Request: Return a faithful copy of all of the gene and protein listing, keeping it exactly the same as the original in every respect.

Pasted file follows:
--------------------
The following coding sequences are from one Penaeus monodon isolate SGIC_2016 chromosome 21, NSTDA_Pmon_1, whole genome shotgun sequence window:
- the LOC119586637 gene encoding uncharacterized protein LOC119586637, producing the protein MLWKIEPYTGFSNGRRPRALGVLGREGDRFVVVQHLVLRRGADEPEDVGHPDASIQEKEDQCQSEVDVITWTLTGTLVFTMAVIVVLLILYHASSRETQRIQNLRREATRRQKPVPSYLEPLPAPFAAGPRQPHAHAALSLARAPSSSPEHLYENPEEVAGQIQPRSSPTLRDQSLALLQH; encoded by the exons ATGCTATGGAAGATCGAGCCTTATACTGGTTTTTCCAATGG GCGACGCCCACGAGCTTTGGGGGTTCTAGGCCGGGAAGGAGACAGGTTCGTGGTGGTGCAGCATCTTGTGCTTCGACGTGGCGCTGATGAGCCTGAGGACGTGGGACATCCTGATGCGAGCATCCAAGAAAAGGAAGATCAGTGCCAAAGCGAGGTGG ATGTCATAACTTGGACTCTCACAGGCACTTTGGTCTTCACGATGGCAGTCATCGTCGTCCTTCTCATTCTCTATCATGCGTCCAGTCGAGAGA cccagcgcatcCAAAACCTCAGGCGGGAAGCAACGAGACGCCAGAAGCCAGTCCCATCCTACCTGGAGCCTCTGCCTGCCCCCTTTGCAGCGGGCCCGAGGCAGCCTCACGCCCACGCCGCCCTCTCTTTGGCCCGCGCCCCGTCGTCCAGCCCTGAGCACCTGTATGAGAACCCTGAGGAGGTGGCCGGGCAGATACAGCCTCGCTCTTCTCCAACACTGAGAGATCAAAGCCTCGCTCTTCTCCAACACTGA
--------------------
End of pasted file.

The following coding sequences are from one Penaeus monodon isolate SGIC_2016 chromosome 21, NSTDA_Pmon_1, whole genome shotgun sequence window:
- the LOC119586637 gene encoding uncharacterized protein LOC119586637, producing the protein MLWKIEPYTGFSNGRRPRALGVLGREGDRFVVVQHLVLRRGADEPEDVGHPDASIQEKEDQCQSEVDVITWTLTGTLVFTMAVIVVLLILYHASSRETQRIQNLRREATRRQKPVPSYLEPLPAPFAAGPRQPHAHAALSLARAPSSSPEHLYENPEEVAGQIQPRSSPTLRDQSLALLQH; encoded by the exons ATGCTATGGAAGATCGAGCCTTATACTGGTTTTTCCAATGG GCGACGCCCACGAGCTTTGGGGGTTCTAGGCCGGGAAGGAGACAGGTTCGTGGTGGTGCAGCATCTTGTGCTTCGACGTGGCGCTGATGAGCCTGAGGACGTGGGACATCCTGATGCGAGCATCCAAGAAAAGGAAGATCAGTGCCAAAGCGAGGTGG ATGTCATAACTTGGACTCTCACAGGCACTTTGGTCTTCACGATGGCAGTCATCGTCGTCCTTCTCATTCTCTATCATGCGTCCAGTCGAGAGA cccagcgcatcCAAAACCTCAGGCGGGAAGCAACGAGACGCCAGAAGCCAGTCCCATCCTACCTGGAGCCTCTGCCTGCCCCCTTTGCAGCGGGCCCGAGGCAGCCTCACGCCCACGCCGCCCTCTCTTTGGCCCGCGCCCCGTCGTCCAGCCCTGAGCACCTGTATGAGAACCCTGAGGAGGTGGCCGGGCAGATACAGCCTCGCTCTTCTCCAACACTGAGAGATCAAAGCCTCGCTCTTCTCCAACACTGA